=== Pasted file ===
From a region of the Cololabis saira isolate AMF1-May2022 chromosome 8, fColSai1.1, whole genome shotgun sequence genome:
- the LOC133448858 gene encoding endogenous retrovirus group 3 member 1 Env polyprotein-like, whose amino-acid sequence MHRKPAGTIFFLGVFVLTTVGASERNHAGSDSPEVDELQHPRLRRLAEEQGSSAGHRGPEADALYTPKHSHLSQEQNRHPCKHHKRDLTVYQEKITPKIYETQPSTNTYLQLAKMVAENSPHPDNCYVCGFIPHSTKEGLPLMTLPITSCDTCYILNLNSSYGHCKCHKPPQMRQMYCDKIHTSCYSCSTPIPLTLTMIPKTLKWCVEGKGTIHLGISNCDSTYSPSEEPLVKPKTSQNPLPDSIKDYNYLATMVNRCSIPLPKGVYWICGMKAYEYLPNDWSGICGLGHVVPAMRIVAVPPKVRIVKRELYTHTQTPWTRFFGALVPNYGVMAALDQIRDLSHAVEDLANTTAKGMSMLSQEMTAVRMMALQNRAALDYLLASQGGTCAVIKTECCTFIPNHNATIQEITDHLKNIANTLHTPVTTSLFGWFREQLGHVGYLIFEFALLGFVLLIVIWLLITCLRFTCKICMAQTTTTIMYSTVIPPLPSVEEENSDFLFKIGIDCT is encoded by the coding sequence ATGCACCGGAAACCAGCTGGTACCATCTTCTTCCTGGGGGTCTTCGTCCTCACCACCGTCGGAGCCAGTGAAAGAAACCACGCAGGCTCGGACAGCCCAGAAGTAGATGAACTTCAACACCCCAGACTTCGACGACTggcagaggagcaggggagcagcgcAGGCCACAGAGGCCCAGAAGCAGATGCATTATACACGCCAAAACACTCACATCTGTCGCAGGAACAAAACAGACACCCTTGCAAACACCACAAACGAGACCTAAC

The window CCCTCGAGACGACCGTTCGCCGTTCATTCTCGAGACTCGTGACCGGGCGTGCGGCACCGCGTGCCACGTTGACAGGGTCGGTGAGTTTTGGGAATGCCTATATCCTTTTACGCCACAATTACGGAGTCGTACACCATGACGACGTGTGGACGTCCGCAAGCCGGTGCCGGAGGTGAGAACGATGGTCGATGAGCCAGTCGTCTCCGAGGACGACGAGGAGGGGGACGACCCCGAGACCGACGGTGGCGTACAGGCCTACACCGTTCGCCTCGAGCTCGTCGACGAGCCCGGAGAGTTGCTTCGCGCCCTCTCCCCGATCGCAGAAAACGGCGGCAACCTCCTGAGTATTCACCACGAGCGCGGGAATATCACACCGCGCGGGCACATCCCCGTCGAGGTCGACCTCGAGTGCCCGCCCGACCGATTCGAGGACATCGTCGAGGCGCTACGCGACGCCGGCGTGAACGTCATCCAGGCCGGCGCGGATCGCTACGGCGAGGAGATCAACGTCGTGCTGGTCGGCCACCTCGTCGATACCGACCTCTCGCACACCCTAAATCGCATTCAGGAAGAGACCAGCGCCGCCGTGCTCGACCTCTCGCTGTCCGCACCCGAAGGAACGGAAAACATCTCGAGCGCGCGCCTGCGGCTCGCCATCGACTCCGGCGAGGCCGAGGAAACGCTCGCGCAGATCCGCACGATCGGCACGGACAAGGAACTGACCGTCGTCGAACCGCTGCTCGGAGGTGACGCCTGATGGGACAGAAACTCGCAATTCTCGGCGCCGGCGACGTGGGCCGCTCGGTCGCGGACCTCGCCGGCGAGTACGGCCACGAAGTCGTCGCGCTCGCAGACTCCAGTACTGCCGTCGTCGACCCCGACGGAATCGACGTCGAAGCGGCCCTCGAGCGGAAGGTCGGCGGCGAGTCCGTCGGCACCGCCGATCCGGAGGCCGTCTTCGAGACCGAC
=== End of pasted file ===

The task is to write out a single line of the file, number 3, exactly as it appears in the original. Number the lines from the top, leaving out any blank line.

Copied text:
The window CCCTCGAGACGACCGTTCGCCGTTCATTCTCGAGACTCGTGACCGGGCGTGCGGCACCGCGTGCCACGTTGACAGGGTCGGTGAGTTTTGGGAATGCCTATATCCTTTTACGCCACAATTACGGAGTCGTACACCATGACGACGTGTGGACGTCCGCAAGCCGGTGCCGGAGGTGAGAACGATGGTCGATGAGCCAGTCGTCTCCGAGGACGACGAGGAGGGGGACGACCCCGAGACCGACGGTGGCGTACAGGCCTACACCGTTCGCCTCGAGCTCGTCGACGAGCCCGGAGAGTTGCTTCGCGCCCTCTCCCCGATCGCAGAAAACGGCGGCAACCTCCTGAGTATTCACCACGAGCGCGGGAATATCACACCGCGCGGGCACATCCCCGTCGAGGTCGACCTCGAGTGCCCGCCCGACCGATTCGAGGACATCGTCGAGGCGCTACGCGACGCCGGCGTGAACGTCATCCAGGCCGGCGCGGATCGCTACGGCGAGGAGATCAACGTCGTGCTGGTCGGCCACCTCGTCGATACCGACCTCTCGCACACCCTAAATCGCATTCAGGAAGAGACCAGCGCCGCCGTGCTCGACCTCTCGCTGTCCGCACCCGAAGGAACGGAAAACATCTCGAGCGCGCGCCTGCGGCTCGCCATCGACTCCGGCGAGGCCGAGGAAACGCTCGCGCAGATCCGCACGATCGGCACGGACAAGGAACTGACCGTCGTCGAACCGCTGCTCGGAGGTGACGCCTGATGGGACAGAAACTCGCAATTCTCGGCGCCGGCGACGTGGGCCGCTCGGTCGCGGACCTCGCCGGCGAGTACGGCCACGAAGTCGTCGCGCTCGCAGACTCCAGTACTGCCGTCGTCGACCCCGACGGAATCGACGTCGAAGCGGCCCTCGAGCGGAAGGTCGGCGGCGAGTCCGTCGGCACCGCCGATCCGGAGGCCGTCTTCGAGACCGAC